He's back. For weeks, the bloated, red-eyed image of Sir Anthony Hopkins has been gazing out at us from gigantic billboards reminding us that the sequel to The Silence of the Lambs was about to hit the cinema screens. Despite being turned down by the original director, Jonathan Demme, and by Jodie Foster (who accused the author, Thomas Harris, of "betraying Clarice"), Lecter's reappearance has been greeted with the usual frenzy of ecstasy by his adorers - all of them, curiously, male. There's something about the cannibal Hannibal that really turns them on. What can it be?
In The Silence of the Lambs, a measure of compassion was allowed Lecter because he was manifestly not only more intelligent than his captors, but more cultured, too. You may not have felt he was, as one critic put it, "as irresistible as he is evil", but he had his moments of pathos. Why, the man had drawn a view of Florence from memory to enliven his viewless, subterranean cell. He made one of his fellow inmates swallow his own tongue in punishment for discourtesy towards the book's heroine, Clarice Starling. He provided not only crucial hints as to the identity of the serial killer, but also, in getting Clarice to confront the essential trauma of her life, a weird form of therapy. His attraction, then, was not too far removed from Caliban's: he was a monster capable of responding to high art and of speaking good prose. But he was a monster none the less, with his red eyes and extra finger, his amorality safely at one remove from the human. Then, after a ten-year wait, along came Hannibal, and it became clear that his creator had done the one thing a writer must never do - namely, fall in love with his or her own creation. However, many others, men in particular, share this attachment.
Lecter is not the first highly intelligent murderer in fiction (consider Sherlock Holmes's adversary, Moriarty), although he is the most extravagantly so. For sheer cultural name-dropping, only Dorothy L Sayers's Lord Peter Wimsey, with his ability to turn a good sonnet and speak perfect French, comes close. Clever women often adore this kind of tripe - but then, Lord Peter is on the side of the angels. For clever men, post-Lolita and post-Amis, the hero has to be an anti-hero. In The Silence of the Lambs, Lecter is described "walking up and down the room", just as Satan goes to and fro, "walking up and down" the earth in the Book of Job. It is little touches such as this that provide the critical fraternity with a thrill, because although everyone who has done English A-level can recognise the odd quote from T S Eliot, only the possessor of a superior education knows about Job, Dante, Donatello and Florentine scents. This, as John Lanchester possibly realised in his Debt to Lecter (sorry, Pleasure), is not quite so rare and unusual, even for a murderer, but it flatters the intellect of such readers to believe it is.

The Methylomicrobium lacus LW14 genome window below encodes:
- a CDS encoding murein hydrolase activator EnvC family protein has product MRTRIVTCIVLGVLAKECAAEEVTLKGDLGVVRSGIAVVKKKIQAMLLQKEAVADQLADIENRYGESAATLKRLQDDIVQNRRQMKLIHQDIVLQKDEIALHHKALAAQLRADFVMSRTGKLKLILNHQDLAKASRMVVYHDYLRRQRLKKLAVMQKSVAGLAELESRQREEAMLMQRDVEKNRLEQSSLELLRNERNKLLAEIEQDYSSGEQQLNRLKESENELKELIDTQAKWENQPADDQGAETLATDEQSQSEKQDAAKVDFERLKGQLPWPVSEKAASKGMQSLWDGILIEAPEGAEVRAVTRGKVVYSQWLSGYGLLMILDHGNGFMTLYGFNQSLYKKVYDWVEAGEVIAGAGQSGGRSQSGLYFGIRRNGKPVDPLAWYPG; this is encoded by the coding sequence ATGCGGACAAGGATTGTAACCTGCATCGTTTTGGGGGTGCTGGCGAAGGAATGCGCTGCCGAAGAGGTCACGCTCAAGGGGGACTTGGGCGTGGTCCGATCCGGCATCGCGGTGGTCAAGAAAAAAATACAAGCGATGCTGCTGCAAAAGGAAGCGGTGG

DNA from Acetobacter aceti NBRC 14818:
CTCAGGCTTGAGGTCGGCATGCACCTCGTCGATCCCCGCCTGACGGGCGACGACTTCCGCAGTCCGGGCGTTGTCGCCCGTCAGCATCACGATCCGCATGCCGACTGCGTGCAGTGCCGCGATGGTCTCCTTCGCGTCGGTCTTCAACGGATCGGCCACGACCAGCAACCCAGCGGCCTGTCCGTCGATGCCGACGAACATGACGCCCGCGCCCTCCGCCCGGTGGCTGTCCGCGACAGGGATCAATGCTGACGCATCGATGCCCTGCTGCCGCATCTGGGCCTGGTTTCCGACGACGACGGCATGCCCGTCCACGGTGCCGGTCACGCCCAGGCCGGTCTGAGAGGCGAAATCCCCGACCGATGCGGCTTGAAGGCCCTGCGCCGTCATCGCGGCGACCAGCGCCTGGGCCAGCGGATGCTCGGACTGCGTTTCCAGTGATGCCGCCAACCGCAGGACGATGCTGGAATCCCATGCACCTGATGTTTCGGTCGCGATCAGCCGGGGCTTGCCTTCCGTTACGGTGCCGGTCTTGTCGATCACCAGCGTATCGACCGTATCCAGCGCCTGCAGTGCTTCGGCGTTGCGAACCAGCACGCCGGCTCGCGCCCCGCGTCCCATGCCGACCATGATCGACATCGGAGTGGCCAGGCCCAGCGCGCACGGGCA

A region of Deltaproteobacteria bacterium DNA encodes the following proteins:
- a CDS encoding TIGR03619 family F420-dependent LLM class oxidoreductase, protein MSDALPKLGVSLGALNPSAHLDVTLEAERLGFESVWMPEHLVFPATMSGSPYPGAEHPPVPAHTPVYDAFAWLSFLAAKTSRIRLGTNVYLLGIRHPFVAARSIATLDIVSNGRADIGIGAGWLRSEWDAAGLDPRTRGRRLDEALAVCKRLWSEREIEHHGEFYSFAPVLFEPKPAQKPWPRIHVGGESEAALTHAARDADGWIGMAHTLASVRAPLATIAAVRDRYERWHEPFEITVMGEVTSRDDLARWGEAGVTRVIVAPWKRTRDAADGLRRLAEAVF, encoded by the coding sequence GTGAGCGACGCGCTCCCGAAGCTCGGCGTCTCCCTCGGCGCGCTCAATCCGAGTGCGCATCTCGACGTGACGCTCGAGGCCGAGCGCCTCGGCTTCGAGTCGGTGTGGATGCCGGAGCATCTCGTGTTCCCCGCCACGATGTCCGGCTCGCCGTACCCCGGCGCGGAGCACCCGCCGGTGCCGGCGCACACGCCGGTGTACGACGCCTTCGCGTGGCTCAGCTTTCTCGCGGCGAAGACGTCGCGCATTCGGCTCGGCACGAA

Whether Lecter is a monster or a parody of one is hardly relevant, though it would be interesting to see what his admirers would make of a serious study of evil, such as Mary Midgley's Wickedness. If a taste for good style married to a thrilling plot were what has driven the success of Harris's novels, the detective stories of Ross Macdonald would have a far wider audience. Lecter poses the ultimate expression of a particular kind of rage that the intellectual male elite, in its embattled state, has largely shared when confronted by the success of mass-market culture and general dumbing-down. If Sherlock Holmes once offered the consolations of showing how superstition and evil could be worsted by outstanding forensic intelligence on the side of good, Lecter plays to the fantasies of those who are powerless, and very angry, by switching sides.
If you can't send murderers to jail, you can become a superior kind of killer yourself - despatching your inferiors and, as the ultimate gesture of contempt, eating them. Not even Humbert Humbert, whose bastard son Lecter clearly is, went quite this far with Lolita's mother. Neither did the talented Mr Ripley: Patricia Highsmith is always aware of his moral (and, correspondingly, aesthetic) vulgarity as a murderer. Lecter is clearly presented as intellectually and aesthetically superior. The inference is that, because of this (and let's not forget his new habit of killing only those who "deserve" it), his crimes do not count.
Mercy, humility, compassion and even courage - all of which Clarice Starling embodied in The Silence of the Lambs, and which did much to mediate it as a fantasy - have become, in Hannibal, not so much powerless to resist as non-existent. Lecter believes that, "like every sentient being, Starling formed from her early experience matrices, frameworks by which later perceptions were understood", and she duly obliges. Such laughable cod-Freud is in keeping with the pretensions to high culture. (One doubts Harris had his tongue in his cheek when writing: "One painting delighted Dr Lecter, an Anne Shingleton with its genius anatomical articulation and some real heat in the fucking.")
For all his massed flowers, amuse-gueules and fine wines, Lecter is banal. The climax of Hannibal, in which Clarice is hypnotised into eating the brains of her former boss, then seduced by fine food and more psychobabble, is one of the silliest imaginable. Critics applaud this climax as "baroque" or "grand guignol". A sceptical reader will simply find it to be, like soft porn, something between the hilarious and the tiresome. As an antidote to the politically correct, the sentimental and the philistine, Lecter can seem a hero for our time. But Nabokov would have had him for breakfast - though he would, I think, have preferred a perfectly boiled egg.